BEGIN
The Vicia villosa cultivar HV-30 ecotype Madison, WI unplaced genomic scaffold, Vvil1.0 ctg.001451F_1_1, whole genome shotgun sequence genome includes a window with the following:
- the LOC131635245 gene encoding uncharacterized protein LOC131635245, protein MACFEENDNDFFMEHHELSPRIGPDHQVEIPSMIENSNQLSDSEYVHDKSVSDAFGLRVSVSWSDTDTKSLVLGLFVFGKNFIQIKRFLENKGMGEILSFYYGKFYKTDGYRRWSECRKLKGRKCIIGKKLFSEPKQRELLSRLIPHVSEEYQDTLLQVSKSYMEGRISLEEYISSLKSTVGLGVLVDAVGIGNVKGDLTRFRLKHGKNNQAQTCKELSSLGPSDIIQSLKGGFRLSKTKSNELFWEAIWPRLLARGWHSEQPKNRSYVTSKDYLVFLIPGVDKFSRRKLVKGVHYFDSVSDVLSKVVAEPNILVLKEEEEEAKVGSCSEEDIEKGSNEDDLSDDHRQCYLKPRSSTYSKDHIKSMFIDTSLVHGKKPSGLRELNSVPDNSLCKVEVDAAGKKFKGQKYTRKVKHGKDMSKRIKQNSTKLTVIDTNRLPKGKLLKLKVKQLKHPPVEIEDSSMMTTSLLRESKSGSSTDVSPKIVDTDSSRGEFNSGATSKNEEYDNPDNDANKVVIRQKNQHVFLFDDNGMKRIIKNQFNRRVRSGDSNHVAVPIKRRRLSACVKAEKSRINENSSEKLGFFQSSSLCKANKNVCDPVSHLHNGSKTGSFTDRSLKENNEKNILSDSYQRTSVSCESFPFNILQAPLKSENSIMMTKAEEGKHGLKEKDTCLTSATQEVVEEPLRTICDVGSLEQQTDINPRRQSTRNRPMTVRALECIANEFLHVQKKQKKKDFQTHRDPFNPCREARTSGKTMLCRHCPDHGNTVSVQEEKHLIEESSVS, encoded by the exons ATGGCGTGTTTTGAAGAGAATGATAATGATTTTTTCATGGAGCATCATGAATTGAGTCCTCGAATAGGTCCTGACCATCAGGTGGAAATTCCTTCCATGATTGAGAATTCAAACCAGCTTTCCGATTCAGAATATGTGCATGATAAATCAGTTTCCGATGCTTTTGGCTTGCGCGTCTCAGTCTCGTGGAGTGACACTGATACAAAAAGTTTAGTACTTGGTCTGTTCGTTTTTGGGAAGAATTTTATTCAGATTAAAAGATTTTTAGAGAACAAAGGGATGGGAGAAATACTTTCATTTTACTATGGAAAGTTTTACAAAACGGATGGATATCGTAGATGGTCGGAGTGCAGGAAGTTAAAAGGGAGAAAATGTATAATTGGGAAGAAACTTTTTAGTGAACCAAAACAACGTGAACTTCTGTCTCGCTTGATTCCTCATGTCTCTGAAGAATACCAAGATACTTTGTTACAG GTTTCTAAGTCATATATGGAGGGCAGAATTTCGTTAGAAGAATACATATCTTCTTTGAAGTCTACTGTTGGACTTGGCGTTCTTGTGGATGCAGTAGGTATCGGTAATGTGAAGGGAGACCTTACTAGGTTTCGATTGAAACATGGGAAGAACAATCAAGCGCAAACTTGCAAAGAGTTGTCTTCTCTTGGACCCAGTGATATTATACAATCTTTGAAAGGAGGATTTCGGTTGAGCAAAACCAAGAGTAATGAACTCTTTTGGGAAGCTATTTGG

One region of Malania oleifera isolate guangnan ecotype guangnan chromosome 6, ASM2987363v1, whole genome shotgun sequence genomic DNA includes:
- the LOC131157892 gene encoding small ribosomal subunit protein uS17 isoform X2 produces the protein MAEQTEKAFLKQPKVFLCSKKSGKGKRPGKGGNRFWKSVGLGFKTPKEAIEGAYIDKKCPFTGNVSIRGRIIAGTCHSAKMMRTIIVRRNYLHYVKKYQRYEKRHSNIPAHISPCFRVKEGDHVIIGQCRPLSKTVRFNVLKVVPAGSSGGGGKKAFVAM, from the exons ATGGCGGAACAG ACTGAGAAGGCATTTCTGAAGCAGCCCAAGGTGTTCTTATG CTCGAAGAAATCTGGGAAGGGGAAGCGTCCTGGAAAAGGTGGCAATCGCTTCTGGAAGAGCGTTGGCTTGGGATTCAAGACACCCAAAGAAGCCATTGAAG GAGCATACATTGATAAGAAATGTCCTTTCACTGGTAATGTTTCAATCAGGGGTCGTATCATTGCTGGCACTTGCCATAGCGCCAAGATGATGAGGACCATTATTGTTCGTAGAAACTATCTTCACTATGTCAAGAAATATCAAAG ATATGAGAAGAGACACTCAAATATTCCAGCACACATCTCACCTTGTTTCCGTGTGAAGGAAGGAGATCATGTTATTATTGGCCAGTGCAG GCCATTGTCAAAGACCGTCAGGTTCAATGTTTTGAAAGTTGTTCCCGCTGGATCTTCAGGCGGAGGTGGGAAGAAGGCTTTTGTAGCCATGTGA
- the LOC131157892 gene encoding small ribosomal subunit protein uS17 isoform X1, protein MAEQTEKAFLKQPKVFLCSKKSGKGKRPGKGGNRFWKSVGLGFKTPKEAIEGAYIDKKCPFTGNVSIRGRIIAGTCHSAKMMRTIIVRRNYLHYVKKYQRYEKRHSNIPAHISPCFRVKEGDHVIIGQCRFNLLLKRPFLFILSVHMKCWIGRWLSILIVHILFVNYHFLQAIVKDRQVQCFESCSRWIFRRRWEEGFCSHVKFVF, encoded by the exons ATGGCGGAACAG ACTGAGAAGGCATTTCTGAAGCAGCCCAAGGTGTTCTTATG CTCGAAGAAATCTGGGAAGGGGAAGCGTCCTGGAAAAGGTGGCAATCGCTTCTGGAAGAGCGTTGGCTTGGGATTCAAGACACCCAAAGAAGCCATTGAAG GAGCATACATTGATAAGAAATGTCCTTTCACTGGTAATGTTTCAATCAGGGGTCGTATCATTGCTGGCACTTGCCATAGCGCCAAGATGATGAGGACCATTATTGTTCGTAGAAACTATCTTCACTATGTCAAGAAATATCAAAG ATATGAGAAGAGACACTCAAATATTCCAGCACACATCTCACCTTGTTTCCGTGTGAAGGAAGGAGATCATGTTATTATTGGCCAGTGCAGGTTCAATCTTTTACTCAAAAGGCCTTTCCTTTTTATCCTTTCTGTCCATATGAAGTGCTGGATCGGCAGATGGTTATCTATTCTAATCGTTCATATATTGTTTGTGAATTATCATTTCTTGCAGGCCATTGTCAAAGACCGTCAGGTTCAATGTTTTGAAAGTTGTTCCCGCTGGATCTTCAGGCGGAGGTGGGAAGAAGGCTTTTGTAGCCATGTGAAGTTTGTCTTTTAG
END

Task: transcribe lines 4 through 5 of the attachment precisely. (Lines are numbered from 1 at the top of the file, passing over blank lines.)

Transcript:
- the LOC131157892 gene encoding small ribosomal subunit protein uS17 isoform X2 produces the protein MAEQTEKAFLKQPKVFLCSKKSGKGKRPGKGGNRFWKSVGLGFKTPKEAIEGAYIDKKCPFTGNVSIRGRIIAGTCHSAKMMRTIIVRRNYLHYVKKYQRYEKRHSNIPAHISPCFRVKEGDHVIIGQCRPLSKTVRFNVLKVVPAGSSGGGGKKAFVAM, from the exons ATGGCGGAACAG ACTGAGAAGGCATTTCTGAAGCAGCCCAAGGTGTTCTTATG CTCGAAGAAATCTGGGAAGGGGAAGCGTCCTGGAAAAGGTGGCAATCGCTTCTGGAAGAGCGTTGGCTTGGGATTCAAGACACCCAAAGAAGCCATTGAAG GAGCATACATTGATAAGAAATGTCCTTTCACTGGTAATGTTTCAATCAGGGGTCGTATCATTGCTGGCACTTGCCATAGCGCCAAGATGATGAGGACCATTATTGTTCGTAGAAACTATCTTCACTATGTCAAGAAATATCAAAG ATATGAGAAGAGACACTCAAATATTCCAGCACACATCTCACCTTGTTTCCGTGTGAAGGAAGGAGATCATGTTATTATTGGCCAGTGCAG GCCATTGTCAAAGACCGTCAGGTTCAATGTTTTGAAAGTTGTTCCCGCTGGATCTTCAGGCGGAGGTGGGAAGAAGGCTTTTGTAGCCATGTGA
- the LOC131157892 gene encoding small ribosomal subunit protein uS17 isoform X1, protein MAEQTEKAFLKQPKVFLCSKKSGKGKRPGKGGNRFWKSVGLGFKTPKEAIEGAYIDKKCPFTGNVSIRGRIIAGTCHSAKMMRTIIVRRNYLHYVKKYQRYEKRHSNIPAHISPCFRVKEGDHVIIGQCRFNLLLKRPFLFILSVHMKCWIGRWLSILIVHILFVNYHFLQAIVKDRQVQCFESCSRWIFRRRWEEGFCSHVKFVF, encoded by the exons ATGGCGGAACAG ACTGAGAAGGCATTTCTGAAGCAGCCCAAGGTGTTCTTATG CTCGAAGAAATCTGGGAAGGGGAAGCGTCCTGGAAAAGGTGGCAATCGCTTCTGGAAGAGCGTTGGCTTGGGATTCAAGACACCCAAAGAAGCCATTGAAG GAGCATACATTGATAAGAAATGTCCTTTCACTGGTAATGTTTCAATCAGGGGTCGTATCATTGCTGGCACTTGCCATAGCGCCAAGATGATGAGGACCATTATTGTTCGTAGAAACTATCTTCACTATGTCAAGAAATATCAAAG ATATGAGAAGAGACACTCAAATATTCCAGCACACATCTCACCTTGTTTCCGTGTGAAGGAAGGAGATCATGTTATTATTGGCCAGTGCAGGTTCAATCTTTTACTCAAAAGGCCTTTCCTTTTTATCCTTTCTGTCCATATGAAGTGCTGGATCGGCAGATGGTTATCTATTCTAATCGTTCATATATTGTTTGTGAATTATCATTTCTTGCAGGCCATTGTCAAAGACCGTCAGGTTCAATGTTTTGAAAGTTGTTCCCGCTGGATCTTCAGGCGGAGGTGGGAAGAAGGCTTTTGTAGCCATGTGAAGTTTGTCTTTTAG